We all want to achieve the highest level of performance of which we are capable. As mentioned in the In Sights article, practice and training have a big impact on an athlete's performance level. How exactly do we get the most out of practice? How do we train more effectively so that we have high quality practice? How do we practice more efficiently so that we can shoot a greater quantity of arrows? In the great words of Allen Iverson, "We're going talk about practice. Not the game."
Many factors contribute to the effectiveness of practice. In this article we will look at a few of those factors, namely different types of training activities, different types of training structures and how to be more efficient in training.
Observations of Typical Training
Typically, the average archer does the following training activities: technical form work, blank bale, group scoring (league, JOAD, etc.), individual scoring, and tuning. Most would say these are universally considered to be effective training activities, so much so that they account for the majority if not all of the training activities the average archer does in an entire week. This can create a lot of monotony in practice. When things are monotonous, they can get boring really quick.
In my observations, the typical practice session is a very relaxed atmosphere. Sometimes coaches or athletes play music on speakers to make the environment more enjoyable. Rarely do I see the session and shooting ends run by a timer. The overall atmosphere is comfortable, too comfortable for athletes to learn and be challenged.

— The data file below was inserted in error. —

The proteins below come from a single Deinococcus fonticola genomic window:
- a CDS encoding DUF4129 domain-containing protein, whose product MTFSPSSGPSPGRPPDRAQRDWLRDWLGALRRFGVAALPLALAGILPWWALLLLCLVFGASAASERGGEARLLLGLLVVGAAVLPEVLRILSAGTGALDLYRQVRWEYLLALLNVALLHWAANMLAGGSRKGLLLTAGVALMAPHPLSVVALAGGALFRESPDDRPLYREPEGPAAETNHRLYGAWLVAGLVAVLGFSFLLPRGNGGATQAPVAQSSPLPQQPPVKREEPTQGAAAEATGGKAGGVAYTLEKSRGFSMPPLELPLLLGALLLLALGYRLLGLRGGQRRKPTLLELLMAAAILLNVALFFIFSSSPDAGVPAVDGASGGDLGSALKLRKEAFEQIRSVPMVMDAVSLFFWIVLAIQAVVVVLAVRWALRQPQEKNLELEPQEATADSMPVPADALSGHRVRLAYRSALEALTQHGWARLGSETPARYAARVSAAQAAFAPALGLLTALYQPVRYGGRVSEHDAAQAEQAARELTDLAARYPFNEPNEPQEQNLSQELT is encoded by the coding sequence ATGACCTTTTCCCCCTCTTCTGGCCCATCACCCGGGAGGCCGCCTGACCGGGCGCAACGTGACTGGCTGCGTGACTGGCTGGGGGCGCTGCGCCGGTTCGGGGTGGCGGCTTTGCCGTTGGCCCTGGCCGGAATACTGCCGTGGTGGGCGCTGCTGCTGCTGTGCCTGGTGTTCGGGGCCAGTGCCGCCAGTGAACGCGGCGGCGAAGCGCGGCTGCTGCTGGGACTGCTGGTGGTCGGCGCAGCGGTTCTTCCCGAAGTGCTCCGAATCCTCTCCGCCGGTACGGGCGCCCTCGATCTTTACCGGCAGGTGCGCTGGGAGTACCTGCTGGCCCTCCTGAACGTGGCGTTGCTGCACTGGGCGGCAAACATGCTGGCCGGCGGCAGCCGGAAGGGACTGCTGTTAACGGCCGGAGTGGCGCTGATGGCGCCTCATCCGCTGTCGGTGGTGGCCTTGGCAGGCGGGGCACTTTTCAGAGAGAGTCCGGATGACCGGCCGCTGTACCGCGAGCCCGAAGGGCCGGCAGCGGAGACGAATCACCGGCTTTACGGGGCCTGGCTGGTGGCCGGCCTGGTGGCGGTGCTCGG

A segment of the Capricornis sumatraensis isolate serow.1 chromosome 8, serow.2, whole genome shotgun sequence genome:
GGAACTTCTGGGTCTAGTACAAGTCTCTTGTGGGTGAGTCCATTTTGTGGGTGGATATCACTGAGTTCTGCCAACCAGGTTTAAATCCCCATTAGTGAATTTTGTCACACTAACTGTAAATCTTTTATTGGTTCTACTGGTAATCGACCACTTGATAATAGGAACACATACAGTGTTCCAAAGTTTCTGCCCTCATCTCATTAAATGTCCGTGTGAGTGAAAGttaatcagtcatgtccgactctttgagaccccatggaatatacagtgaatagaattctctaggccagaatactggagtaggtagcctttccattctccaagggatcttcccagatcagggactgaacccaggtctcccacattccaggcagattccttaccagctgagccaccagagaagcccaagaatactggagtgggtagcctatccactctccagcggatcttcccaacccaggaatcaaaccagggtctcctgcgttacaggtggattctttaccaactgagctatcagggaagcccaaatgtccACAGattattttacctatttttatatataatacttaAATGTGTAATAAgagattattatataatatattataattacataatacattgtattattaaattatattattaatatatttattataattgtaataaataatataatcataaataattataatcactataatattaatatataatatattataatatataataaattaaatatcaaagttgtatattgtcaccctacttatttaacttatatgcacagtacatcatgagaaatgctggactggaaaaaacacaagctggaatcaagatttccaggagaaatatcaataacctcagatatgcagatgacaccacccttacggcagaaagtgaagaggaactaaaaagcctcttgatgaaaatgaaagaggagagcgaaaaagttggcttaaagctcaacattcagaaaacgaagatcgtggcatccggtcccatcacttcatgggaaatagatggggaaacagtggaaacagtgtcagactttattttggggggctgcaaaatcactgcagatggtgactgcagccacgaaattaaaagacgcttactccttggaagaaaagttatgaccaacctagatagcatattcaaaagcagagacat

While this is okay, to take your performance to the next level, your practices must challenge you to do so. You have to do different things in a different way. Let's take a look at how we can improve some of these common pitfalls.
Being Comfortable Being Uncomfortable
The first thing we can do is view practice differently. Anders Ericsson who wrote the book Peak: Secrets from the New Science of Expertise explains that deliberate practice is the most effective. Some elements of deliberate and purposeful practice include stretching yourself outside your comfort zone while having specific goals and getting quality feedback. This means practice is challenging to the point that mistakes will happen and should happen. Doug Lemov supports this notion in the book Practice Perfect and explained that coaches and athletes have to normalize error. Normalizing error means that athletes are challenged to make mistakes, and the athlete responds to those mistakes in a way that supports a growth mindset.
ractice should not be comfortable if growth is to occur. Practice is a learning opportunity and the better we construct that environment to allow learning to happen, the more the athlete will learn. The athlete has to take small risks to continually stretch their abilities. This is also why some athletes perform better in competition as opposed to practice. They are making practice harder than the environment of competition, whereas those that don't typically perform well in competition may want practice to be completely comfortable and they might be more afraid to take risks. As Lemov explains, it all starts with creating a safe environment where mistakes are even encouraged.
Good ways to make practice more challenging that competition is to rehearse specific scenarios such as being down in a match with three arrows left or needing three good shots to shoot a personal or world record. Coaches can also reduce time allowed to shoot to increase intensity. Studies also show that pressure from others observing can contribute to increased pressure situations. It is good to find ways to get groups of people to observe and watch during different training sessions. Live-streaming events can be a great way to do this!